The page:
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Hebrew or Not?: Reviewing the Linguistic Claims of Douglas Petrovich’s The World’s Oldest Alphabet




Petrovich’s three arguments for reading the early alphabetic inscriptions from Egypt and the Sinai as Hebrew fall short, and with them his evidence for the historicity of the Exodus and the Israelite sojourn in Egypt.



See Also: Wandering in the Desert?: A Review of Charles R. Krahmalkov’s “The Chief of Miners Mashe/Moshe, the Historical Moses”



By Aren M. Wilson-Wright
Postdoctoral Researcher
University of Zurich
July 2017


Click here for article.





Comments (3)


Dear Aren Wilson Wright,
Many thanks for your work in exposing this pseudo- scholarship. I regret that someone has to waste their time with this, but it is necessary.
Thomas

Thomas L. Thompson
Professor emeritus, University of Copenhagen
#1 - Thomas L. Thompson - 07/07/2017 - 15:51



In a way Petrovich's theory seems like a mirror image of Freud's, which puts great weight on Moses' having an Egyptian name and proposes that Jewish monotheism was, at least in one strand, in and of Egypt. Here we have similar considerations being used to argue that Israel was in
Egypt but not of it - culturally separate.
Would it be reasonable to think that
there was always, even very anciently, some intercourse of people, commerce and ideas between Egypt and Palestine and that finding what may be traces of this intercourse would be no big
deal? Antiquarians of later times might have been aware of these traces and have constructed, with or without much evidence, their own theories and stories, such as 'the Israelites were the Hyksos', to explain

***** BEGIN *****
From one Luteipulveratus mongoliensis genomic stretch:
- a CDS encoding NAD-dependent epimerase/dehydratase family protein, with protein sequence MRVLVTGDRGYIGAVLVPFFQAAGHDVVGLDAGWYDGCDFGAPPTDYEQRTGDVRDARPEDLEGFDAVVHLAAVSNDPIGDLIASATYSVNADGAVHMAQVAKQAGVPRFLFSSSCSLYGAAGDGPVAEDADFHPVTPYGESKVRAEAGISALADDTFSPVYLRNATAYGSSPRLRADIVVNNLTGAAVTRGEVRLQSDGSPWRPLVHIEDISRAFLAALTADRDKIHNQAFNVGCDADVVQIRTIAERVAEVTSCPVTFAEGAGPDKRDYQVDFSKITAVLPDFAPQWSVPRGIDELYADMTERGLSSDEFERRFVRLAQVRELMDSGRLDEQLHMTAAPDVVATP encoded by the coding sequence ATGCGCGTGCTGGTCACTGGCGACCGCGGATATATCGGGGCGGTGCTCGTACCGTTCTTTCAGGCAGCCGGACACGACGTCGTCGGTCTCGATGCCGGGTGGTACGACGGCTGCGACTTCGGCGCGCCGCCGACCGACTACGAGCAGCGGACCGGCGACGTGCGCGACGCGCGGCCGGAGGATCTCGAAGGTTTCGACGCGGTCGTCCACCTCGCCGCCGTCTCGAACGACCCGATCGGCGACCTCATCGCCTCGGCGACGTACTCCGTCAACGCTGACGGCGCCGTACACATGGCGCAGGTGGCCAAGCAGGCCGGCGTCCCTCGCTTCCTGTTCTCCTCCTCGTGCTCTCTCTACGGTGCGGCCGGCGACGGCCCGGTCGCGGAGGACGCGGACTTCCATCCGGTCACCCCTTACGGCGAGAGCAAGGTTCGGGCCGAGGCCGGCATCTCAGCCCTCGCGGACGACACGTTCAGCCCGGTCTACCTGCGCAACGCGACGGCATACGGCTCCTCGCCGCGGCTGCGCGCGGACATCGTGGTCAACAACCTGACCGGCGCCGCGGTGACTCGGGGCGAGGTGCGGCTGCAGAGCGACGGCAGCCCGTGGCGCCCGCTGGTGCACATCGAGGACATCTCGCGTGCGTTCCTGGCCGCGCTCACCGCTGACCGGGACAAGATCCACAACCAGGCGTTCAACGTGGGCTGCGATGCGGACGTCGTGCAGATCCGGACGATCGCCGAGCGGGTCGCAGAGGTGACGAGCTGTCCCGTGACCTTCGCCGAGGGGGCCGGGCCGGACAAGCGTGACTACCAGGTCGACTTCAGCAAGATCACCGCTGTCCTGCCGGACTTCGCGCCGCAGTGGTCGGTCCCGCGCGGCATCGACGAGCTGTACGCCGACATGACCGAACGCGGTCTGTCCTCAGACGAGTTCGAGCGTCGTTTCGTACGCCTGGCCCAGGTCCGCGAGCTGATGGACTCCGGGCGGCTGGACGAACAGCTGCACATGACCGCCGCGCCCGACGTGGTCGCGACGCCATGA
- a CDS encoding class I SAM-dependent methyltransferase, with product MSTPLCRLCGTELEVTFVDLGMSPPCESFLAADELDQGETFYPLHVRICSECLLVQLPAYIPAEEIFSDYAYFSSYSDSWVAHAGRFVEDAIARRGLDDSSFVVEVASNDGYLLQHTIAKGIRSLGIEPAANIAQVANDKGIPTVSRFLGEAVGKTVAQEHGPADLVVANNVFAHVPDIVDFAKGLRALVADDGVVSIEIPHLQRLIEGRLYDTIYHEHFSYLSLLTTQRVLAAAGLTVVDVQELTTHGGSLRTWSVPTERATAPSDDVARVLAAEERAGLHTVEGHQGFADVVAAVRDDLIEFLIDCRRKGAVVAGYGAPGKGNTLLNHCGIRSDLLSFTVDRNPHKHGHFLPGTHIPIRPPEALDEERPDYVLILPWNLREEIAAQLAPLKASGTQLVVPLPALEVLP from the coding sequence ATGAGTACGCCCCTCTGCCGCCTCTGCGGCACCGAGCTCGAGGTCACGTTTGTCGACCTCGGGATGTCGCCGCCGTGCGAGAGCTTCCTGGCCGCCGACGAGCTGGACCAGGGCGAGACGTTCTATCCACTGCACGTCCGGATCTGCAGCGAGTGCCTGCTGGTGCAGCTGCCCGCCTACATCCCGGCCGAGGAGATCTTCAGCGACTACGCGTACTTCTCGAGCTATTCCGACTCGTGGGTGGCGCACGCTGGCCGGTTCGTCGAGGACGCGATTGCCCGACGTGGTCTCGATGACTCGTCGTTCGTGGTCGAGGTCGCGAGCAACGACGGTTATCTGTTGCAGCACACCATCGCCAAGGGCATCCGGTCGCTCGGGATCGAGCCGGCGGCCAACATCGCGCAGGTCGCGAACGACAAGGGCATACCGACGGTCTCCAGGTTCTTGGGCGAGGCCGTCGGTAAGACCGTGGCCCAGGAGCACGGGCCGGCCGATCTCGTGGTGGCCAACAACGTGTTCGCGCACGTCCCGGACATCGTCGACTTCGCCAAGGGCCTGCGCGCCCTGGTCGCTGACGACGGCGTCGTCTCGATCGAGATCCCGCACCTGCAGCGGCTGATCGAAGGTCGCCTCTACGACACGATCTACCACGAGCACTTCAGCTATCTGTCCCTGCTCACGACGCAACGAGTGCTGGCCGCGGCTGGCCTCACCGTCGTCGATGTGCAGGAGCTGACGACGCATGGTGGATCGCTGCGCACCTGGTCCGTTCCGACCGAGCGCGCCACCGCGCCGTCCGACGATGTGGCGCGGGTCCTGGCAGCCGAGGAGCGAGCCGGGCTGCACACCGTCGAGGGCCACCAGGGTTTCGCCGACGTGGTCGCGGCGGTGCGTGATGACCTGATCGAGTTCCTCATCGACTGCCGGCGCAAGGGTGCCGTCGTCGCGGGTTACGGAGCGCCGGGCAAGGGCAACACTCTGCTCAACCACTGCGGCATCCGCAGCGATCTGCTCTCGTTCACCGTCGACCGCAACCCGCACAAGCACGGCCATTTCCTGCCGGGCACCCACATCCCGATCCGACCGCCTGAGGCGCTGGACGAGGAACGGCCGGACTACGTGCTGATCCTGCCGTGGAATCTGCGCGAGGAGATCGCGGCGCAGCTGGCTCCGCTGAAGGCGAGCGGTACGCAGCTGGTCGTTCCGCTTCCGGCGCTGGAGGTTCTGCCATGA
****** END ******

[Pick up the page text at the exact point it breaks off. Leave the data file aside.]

them.
What we have now, what with the claims about Hebrew language and about the turquoise mine, which you have discussed here earlier, is he claim that the mists of time clear to show us an Israelite community engaged for a long time in rather specialised industry and commerce which required written records and which would have linked them into the Egyptian economy at a rather superior level to the peasant mass or primary workforce. This picture, true or not, has almost nothing in common with any picture derived from the Bible. Indeed it might, by suggesting that there was an educated Israelite group connected with Egyptian religion by names like 'belonging to Neith' bring us some way back to Freud after all.
#2 - Martin Hughes - 07/07/2017 - 17:15



Dr. Thompson,

What is the difference between "real" scholarship that is wrong and pseudo (false) scholarship that is wrong? Aren't they both wrong or is real scholarship always right? If "real" scholarship is wrong sometimes, does it become "false" scholarship also? Maybe this real scholar is wrong, and his scholarship is wrong, but it is still "real" scholarship.

Kenneth Greifer
#3 - Kenneth Greifer - 07/13/2017 - 11:38






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